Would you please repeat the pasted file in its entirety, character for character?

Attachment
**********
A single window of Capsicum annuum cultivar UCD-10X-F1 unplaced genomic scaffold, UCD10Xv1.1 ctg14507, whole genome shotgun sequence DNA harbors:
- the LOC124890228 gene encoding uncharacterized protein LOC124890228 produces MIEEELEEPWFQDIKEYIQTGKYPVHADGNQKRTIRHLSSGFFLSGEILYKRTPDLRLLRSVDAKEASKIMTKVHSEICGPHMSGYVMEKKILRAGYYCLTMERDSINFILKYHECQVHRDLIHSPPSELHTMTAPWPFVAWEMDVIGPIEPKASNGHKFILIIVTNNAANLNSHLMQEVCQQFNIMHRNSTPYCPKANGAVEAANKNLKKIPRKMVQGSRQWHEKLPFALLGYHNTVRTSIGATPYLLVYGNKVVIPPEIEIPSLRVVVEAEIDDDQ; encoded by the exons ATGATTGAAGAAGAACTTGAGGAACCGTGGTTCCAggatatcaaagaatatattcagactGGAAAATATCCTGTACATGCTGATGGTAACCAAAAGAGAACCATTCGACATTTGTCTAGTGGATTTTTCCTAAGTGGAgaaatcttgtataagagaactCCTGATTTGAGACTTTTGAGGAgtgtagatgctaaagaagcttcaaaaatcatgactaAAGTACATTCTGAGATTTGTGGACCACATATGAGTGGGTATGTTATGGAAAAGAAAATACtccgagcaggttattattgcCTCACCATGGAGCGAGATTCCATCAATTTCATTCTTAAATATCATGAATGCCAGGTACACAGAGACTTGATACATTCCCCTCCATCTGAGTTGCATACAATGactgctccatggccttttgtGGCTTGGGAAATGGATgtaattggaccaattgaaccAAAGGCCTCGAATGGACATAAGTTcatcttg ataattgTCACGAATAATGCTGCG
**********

A single window of Capsicum annuum cultivar UCD-10X-F1 unplaced genomic scaffold, UCD10Xv1.1 ctg14507, whole genome shotgun sequence DNA harbors:
- the LOC124890228 gene encoding uncharacterized protein LOC124890228 produces MIEEELEEPWFQDIKEYIQTGKYPVHADGNQKRTIRHLSSGFFLSGEILYKRTPDLRLLRSVDAKEASKIMTKVHSEICGPHMSGYVMEKKILRAGYYCLTMERDSINFILKYHECQVHRDLIHSPPSELHTMTAPWPFVAWEMDVIGPIEPKASNGHKFILIIVTNNAANLNSHLMQEVCQQFNIMHRNSTPYCPKANGAVEAANKNLKKIPRKMVQGSRQWHEKLPFALLGYHNTVRTSIGATPYLLVYGNKVVIPPEIEIPSLRVVVEAEIDDDQ; encoded by the exons ATGATTGAAGAAGAACTTGAGGAACCGTGGTTCCAggatatcaaagaatatattcagactGGAAAATATCCTGTACATGCTGATGGTAACCAAAAGAGAACCATTCGACATTTGTCTAGTGGATTTTTCCTAAGTGGAgaaatcttgtataagagaactCCTGATTTGAGACTTTTGAGGAgtgtagatgctaaagaagcttcaaaaatcatgactaAAGTACATTCTGAGATTTGTGGACCACATATGAGTGGGTATGTTATGGAAAAGAAAATACtccgagcaggttattattgcCTCACCATGGAGCGAGATTCCATCAATTTCATTCTTAAATATCATGAATGCCAGGTACACAGAGACTTGATACATTCCCCTCCATCTGAGTTGCATACAATGactgctccatggccttttgtGGCTTGGGAAATGGATgtaattggaccaattgaaccAAAGGCCTCGAATGGACATAAGTTcatcttg ataattgTCACGAATAATGCTGCG